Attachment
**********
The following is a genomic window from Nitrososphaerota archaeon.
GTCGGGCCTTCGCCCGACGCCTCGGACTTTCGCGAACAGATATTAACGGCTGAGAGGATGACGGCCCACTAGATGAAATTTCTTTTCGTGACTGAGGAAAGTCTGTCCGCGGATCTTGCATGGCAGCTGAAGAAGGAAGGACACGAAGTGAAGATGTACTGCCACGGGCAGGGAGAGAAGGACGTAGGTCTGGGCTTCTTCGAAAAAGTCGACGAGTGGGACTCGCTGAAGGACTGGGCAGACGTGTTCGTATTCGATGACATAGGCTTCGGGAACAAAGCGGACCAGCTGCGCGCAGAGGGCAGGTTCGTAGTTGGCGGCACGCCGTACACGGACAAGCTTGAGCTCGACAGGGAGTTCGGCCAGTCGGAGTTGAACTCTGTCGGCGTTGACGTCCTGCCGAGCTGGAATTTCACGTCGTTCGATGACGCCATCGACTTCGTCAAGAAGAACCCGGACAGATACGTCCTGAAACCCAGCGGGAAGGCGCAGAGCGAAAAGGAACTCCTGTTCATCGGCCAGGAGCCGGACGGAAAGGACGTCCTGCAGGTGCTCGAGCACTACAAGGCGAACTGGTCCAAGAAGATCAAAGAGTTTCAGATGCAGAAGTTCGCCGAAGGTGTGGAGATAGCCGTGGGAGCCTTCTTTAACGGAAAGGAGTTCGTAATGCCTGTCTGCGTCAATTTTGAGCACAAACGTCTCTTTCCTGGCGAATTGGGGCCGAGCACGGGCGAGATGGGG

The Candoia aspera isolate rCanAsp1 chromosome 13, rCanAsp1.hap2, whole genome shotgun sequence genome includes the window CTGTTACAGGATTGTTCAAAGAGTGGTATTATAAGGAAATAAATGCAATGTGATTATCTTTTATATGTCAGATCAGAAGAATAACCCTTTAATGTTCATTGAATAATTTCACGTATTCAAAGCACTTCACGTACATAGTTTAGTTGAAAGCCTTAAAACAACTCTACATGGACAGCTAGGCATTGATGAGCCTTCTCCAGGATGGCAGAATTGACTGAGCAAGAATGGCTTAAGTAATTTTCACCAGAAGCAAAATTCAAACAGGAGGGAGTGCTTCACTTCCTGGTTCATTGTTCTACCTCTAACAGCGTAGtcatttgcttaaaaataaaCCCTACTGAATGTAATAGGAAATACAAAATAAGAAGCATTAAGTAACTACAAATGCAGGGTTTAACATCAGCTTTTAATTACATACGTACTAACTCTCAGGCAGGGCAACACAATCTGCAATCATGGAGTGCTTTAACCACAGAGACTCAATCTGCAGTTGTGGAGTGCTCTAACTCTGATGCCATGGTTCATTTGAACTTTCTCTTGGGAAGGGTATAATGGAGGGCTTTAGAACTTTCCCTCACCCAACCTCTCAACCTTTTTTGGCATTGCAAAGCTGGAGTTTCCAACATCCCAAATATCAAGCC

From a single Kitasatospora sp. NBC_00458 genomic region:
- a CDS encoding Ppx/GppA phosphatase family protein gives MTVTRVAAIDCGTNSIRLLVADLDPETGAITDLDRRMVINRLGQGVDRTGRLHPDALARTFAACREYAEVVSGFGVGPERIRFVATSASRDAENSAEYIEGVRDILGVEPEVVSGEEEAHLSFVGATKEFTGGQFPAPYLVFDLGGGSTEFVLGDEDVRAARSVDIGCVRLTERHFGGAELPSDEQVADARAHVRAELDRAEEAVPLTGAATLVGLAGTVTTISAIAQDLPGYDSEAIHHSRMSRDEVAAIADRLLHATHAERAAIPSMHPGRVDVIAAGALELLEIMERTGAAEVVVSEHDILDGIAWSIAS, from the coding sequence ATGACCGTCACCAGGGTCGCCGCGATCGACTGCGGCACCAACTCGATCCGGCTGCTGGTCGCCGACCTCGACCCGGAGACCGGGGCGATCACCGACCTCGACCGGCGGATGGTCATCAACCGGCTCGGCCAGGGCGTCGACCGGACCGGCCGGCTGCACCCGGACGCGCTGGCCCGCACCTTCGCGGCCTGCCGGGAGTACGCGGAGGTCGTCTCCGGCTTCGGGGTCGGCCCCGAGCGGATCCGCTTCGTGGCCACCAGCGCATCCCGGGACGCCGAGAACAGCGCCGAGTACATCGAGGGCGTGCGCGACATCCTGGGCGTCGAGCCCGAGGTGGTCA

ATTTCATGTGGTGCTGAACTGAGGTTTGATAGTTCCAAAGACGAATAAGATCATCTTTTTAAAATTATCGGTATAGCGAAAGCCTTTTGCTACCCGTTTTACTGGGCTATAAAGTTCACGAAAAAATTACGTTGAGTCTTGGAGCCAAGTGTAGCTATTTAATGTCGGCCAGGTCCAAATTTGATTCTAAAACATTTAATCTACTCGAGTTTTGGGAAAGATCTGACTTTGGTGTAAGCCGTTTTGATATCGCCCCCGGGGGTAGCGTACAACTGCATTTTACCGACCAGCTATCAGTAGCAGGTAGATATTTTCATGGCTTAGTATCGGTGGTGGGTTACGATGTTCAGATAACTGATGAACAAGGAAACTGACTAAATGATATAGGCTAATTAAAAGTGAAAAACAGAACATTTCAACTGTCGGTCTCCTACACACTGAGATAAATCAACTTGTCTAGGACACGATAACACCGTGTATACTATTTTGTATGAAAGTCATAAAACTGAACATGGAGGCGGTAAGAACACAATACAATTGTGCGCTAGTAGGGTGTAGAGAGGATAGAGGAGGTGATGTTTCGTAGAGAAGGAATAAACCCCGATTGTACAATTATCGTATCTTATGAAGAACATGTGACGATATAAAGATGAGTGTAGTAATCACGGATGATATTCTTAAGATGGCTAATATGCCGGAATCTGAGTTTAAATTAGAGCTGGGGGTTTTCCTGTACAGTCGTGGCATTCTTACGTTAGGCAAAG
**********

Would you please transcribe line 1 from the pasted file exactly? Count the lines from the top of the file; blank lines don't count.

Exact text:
The following is a genomic window from Nitrososphaerota archaeon.